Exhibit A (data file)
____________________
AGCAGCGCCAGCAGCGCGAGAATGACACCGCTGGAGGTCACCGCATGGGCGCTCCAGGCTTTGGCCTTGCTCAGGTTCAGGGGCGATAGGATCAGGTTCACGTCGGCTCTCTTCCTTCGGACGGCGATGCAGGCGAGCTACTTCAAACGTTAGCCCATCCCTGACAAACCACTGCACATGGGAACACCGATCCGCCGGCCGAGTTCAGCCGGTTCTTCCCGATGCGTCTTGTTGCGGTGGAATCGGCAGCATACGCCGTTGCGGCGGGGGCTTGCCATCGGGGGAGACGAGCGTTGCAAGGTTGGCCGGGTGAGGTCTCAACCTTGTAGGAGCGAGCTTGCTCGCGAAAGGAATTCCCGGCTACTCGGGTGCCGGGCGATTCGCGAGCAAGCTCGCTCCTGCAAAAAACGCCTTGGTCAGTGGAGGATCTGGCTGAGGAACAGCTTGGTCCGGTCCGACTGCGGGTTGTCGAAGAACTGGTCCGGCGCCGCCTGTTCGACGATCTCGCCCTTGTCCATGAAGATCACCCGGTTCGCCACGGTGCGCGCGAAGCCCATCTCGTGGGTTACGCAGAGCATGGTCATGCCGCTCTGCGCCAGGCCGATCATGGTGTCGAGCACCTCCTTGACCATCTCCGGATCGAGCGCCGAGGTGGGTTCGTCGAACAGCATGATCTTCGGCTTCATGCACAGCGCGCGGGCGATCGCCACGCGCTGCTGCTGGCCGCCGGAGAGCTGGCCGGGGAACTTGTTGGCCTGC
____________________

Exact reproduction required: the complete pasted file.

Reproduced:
AGCAGCGCCAGCAGCGCGAGAATGACACCGCTGGAGGTCACCGCATGGGCGCTCCAGGCTTTGGCCTTGCTCAGGTTCAGGGGCGATAGGATCAGGTTCACGTCGGCTCTCTTCCTTCGGACGGCGATGCAGGCGAGCTACTTCAAACGTTAGCCCATCCCTGACAAACCACTGCACATGGGAACACCGATCCGCCGGCCGAGTTCAGCCGGTTCTTCCCGATGCGTCTTGTTGCGGTGGAATCGGCAGCATACGCCGTTGCGGCGGGGGCTTGCCATCGGGGGAGACGAGCGTTGCAAGGTTGGCCGGGTGAGGTCTCAACCTTGTAGGAGCGAGCTTGCTCGCGAAAGGAATTCCCGGCTACTCGGGTGCCGGGCGATTCGCGAGCAAGCTCGCTCCTGCAAAAAACGCCTTGGTCAGTGGAGGATCTGGCTGAGGAACAGCTTGGTCCGGTCCGACTGCGGGTTGTCGAAGAACTGGTCCGGCGCCGCCTGTTCGACGATCTCGCCCTTGTCCATGAAGATCACCCGGTTCGCCACGGTGCGCGCGAAGCCCATCTCGTGGGTTACGCAGAGCATGGTCATGCCGCTCTGCGCCAGGCCGATCATGGTGTCGAGCACCTCCTTGACCATCTCCGGATCGAGCGCCGAGGTGGGTTCGTCGAACAGCATGATCTTCGGCTTCATGCACAGCGCGCGGGCGATCGCCACGCGCTGCTGCTGGCCGCCGGAGAGCTGGCCGGGGAACTTGTTGGCCTGC